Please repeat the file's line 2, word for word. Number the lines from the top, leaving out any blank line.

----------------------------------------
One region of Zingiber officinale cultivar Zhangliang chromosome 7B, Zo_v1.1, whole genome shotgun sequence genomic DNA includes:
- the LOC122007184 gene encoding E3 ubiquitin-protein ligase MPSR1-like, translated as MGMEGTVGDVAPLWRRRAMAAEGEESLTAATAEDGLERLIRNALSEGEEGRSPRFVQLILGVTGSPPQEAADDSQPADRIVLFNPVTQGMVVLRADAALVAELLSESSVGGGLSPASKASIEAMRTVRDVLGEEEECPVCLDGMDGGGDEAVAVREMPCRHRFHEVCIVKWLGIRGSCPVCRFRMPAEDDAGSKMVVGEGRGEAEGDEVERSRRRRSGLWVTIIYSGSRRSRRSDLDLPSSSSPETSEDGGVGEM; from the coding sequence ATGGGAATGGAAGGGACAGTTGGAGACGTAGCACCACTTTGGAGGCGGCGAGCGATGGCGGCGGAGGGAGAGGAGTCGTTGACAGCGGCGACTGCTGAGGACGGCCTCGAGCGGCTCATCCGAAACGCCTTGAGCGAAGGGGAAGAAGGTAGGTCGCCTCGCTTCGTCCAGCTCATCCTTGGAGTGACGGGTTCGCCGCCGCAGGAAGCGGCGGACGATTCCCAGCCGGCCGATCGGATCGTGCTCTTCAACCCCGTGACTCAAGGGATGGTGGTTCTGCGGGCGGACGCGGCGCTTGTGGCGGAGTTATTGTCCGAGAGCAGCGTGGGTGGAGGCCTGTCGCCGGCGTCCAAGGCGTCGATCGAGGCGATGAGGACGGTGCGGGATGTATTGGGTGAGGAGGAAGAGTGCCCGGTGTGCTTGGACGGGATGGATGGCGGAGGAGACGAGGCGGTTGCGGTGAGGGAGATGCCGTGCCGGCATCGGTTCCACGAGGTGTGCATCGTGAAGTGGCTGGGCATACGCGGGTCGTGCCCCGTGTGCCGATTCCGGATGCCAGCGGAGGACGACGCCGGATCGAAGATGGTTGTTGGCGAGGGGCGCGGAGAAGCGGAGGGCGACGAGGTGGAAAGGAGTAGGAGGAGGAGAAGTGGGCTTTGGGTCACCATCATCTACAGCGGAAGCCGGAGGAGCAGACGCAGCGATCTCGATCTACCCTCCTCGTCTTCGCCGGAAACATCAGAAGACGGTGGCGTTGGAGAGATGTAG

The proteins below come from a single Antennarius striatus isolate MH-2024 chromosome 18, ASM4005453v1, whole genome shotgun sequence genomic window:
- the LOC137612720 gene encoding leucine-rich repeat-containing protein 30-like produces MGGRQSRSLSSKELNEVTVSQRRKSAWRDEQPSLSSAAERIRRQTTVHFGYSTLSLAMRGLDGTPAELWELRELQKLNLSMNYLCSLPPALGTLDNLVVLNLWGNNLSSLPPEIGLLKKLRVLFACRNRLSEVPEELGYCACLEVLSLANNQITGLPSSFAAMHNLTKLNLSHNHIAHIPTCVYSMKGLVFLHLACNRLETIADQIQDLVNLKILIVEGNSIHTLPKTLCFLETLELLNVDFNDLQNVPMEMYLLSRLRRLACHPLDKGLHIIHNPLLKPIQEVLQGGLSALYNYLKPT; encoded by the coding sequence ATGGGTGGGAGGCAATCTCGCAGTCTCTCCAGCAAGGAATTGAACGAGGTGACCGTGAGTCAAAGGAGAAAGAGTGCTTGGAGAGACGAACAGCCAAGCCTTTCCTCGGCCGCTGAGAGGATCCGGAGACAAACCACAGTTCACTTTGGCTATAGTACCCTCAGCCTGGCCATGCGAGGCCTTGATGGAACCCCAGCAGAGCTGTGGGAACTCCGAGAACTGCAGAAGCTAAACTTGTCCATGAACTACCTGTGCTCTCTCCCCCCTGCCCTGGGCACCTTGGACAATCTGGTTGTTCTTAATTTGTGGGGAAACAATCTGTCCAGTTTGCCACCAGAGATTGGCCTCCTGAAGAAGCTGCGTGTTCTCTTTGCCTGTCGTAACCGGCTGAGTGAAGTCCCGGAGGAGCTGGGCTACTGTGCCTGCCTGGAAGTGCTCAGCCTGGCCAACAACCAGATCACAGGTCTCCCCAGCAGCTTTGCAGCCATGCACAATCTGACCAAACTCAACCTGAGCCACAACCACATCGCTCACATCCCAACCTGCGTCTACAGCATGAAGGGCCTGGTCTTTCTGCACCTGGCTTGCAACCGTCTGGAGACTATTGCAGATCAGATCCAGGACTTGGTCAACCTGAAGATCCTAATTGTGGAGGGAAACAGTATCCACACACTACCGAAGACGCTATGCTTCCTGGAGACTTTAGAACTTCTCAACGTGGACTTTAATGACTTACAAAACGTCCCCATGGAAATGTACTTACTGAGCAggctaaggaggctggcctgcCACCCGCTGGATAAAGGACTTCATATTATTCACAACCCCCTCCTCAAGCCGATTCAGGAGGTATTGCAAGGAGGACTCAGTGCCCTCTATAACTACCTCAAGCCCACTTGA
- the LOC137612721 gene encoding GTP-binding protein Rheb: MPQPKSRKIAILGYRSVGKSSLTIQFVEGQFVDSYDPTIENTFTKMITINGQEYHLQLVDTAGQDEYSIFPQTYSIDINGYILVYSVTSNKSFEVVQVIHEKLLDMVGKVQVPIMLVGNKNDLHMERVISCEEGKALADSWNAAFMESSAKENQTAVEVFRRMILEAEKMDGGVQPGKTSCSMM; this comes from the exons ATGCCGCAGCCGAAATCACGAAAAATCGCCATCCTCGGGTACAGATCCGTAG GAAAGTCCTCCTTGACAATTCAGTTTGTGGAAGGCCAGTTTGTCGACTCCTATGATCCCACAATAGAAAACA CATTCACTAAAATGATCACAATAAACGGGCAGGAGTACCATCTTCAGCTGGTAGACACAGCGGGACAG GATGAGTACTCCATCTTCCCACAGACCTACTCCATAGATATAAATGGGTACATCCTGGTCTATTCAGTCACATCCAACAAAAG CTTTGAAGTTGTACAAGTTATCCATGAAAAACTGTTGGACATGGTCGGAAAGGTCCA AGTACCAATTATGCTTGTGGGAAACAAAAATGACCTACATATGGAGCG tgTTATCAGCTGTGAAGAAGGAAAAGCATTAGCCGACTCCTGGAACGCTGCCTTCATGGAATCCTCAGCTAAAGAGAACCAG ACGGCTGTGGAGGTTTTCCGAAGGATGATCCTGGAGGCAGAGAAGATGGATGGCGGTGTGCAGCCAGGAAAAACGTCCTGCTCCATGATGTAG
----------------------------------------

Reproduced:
- the LOC122007184 gene encoding E3 ubiquitin-protein ligase MPSR1-like, translated as MGMEGTVGDVAPLWRRRAMAAEGEESLTAATAEDGLERLIRNALSEGEEGRSPRFVQLILGVTGSPPQEAADDSQPADRIVLFNPVTQGMVVLRADAALVAELLSESSVGGGLSPASKASIEAMRTVRDVLGEEEECPVCLDGMDGGGDEAVAVREMPCRHRFHEVCIVKWLGIRGSCPVCRFRMPAEDDAGSKMVVGEGRGEAEGDEVERSRRRRSGLWVTIIYSGSRRSRRSDLDLPSSSSPETSEDGGVGEM; from the coding sequence ATGGGAATGGAAGGGACAGTTGGAGACGTAGCACCACTTTGGAGGCGGCGAGCGATGGCGGCGGAGGGAGAGGAGTCGTTGACAGCGGCGACTGCTGAGGACGGCCTCGAGCGGCTCATCCGAAACGCCTTGAGCGAAGGGGAAGAAGGTAGGTCGCCTCGCTTCGTCCAGCTCATCCTTGGAGTGACGGGTTCGCCGCCGCAGGAAGCGGCGGACGATTCCCAGCCGGCCGATCGGATCGTGCTCTTCAACCCCGTGACTCAAGGGATGGTGGTTCTGCGGGCGGACGCGGCGCTTGTGGCGGAGTTATTGTCCGAGAGCAGCGTGGGTGGAGGCCTGTCGCCGGCGTCCAAGGCGTCGATCGAGGCGATGAGGACGGTGCGGGATGTATTGGGTGAGGAGGAAGAGTGCCCGGTGTGCTTGGACGGGATGGATGGCGGAGGAGACGAGGCGGTTGCGGTGAGGGAGATGCCGTGCCGGCATCGGTTCCACGAGGTGTGCATCGTGAAGTGGCTGGGCATACGCGGGTCGTGCCCCGTGTGCCGATTCCGGATGCCAGCGGAGGACGACGCCGGATCGAAGATGGTTGTTGGCGAGGGGCGCGGAGAAGCGGAGGGCGACGAGGTGGAAAGGAGTAGGAGGAGGAGAAGTGGGCTTTGGGTCACCATCATCTACAGCGGAAGCCGGAGGAGCAGACGCAGCGATCTCGATCTACCCTCCTCGTCTTCGCCGGAAACATCAGAAGACGGTGGCGTTGGAGAGATGTAG